• No profitable ranches. My family was quite poor before I was born and while I was small. They are better off now, though still below the county’s median. They have some horses but can’t afford health insurance or dental work. I was used to identifying as poor when younger but now my family’s status is a little murkier…to me.

        I’ve written some DS drafts that just talk about the perspectives I’ve gained from living in a very rural area. I guess I’m just wondering if that alone (growing up in a rural area) is worth writing about in a diversity statement. I’ve been shying away from my family’s economic status in most of my application materials.

      • Also, my family was lucky enough to be able to live on land owned by my grandparents (or else they probably would have ended up homeless). But that was definitely a benefit to them.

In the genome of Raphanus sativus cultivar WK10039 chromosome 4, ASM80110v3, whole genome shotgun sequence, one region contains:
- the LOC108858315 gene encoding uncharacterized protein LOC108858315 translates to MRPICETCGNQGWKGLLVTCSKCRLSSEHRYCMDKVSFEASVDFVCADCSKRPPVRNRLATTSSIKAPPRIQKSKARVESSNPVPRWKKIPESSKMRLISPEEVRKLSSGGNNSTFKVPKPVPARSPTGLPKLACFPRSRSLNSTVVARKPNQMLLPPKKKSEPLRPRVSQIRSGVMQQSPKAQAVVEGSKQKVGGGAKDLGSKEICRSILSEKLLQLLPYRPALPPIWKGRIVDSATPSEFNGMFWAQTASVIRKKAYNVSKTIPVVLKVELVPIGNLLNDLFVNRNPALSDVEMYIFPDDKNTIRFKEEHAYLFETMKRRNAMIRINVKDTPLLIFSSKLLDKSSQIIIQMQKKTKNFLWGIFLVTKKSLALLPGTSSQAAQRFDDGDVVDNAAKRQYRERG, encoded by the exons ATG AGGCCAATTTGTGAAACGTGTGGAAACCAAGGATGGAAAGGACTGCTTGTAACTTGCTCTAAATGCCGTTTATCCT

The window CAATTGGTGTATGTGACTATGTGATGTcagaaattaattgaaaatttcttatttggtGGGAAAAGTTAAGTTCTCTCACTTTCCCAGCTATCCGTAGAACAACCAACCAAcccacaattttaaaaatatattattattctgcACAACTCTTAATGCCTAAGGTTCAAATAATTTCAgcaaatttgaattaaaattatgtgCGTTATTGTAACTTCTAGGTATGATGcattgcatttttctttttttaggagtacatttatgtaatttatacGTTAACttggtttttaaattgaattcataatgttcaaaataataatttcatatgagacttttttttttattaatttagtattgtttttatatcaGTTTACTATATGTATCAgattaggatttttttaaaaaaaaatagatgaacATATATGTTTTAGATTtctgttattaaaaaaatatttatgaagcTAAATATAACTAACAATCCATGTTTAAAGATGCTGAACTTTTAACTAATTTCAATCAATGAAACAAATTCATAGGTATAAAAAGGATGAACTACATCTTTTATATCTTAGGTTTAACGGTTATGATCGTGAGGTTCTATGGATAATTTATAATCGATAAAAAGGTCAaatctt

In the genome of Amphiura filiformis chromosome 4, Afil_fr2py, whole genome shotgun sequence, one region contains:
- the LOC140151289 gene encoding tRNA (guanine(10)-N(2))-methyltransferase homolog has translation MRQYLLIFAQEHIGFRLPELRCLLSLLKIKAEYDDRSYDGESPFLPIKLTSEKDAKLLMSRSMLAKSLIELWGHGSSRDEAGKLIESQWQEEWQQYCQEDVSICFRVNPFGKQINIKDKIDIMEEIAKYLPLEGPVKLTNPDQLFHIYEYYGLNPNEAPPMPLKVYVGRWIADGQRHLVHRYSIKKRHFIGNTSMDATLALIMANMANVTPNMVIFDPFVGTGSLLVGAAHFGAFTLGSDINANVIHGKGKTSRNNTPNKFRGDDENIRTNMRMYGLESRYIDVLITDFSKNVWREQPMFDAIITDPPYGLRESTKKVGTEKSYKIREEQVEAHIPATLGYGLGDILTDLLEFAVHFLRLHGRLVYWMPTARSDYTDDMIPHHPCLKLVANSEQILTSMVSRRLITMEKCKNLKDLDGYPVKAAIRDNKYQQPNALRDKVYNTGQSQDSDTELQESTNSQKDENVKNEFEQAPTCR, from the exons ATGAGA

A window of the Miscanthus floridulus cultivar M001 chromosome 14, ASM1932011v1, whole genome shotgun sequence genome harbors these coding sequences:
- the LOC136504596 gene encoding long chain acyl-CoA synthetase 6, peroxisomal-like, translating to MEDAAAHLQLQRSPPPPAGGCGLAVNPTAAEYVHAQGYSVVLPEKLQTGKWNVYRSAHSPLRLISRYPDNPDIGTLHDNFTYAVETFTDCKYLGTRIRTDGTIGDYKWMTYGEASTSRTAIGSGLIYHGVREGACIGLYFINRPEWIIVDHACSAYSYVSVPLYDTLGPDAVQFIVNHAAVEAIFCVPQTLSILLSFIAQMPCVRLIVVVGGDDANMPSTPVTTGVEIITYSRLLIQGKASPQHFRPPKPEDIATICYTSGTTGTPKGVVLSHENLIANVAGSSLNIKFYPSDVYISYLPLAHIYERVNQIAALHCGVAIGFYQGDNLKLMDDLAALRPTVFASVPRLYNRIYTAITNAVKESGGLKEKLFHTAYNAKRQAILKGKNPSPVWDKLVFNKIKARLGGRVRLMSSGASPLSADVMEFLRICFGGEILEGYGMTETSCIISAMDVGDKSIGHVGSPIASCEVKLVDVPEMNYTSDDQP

• Hi K,

          Sorry I’m responding a bit late. You’ve probably already applied to law school but just in case you haven’t yet, I recommend that you do write a Diversity Statement and that you expand upon growing up in a very rural area, as well as your family’s socioeconomic situation while you were growing up. The fact that your family would have been homeless if they didn’t live on your grandparents’ land is something I would mention.

          Talk more about how growing on a ranch shaped your upbringing and your perspective on life. Definitely don’t shy away from mentioning your family’s more meager existence. Good luck!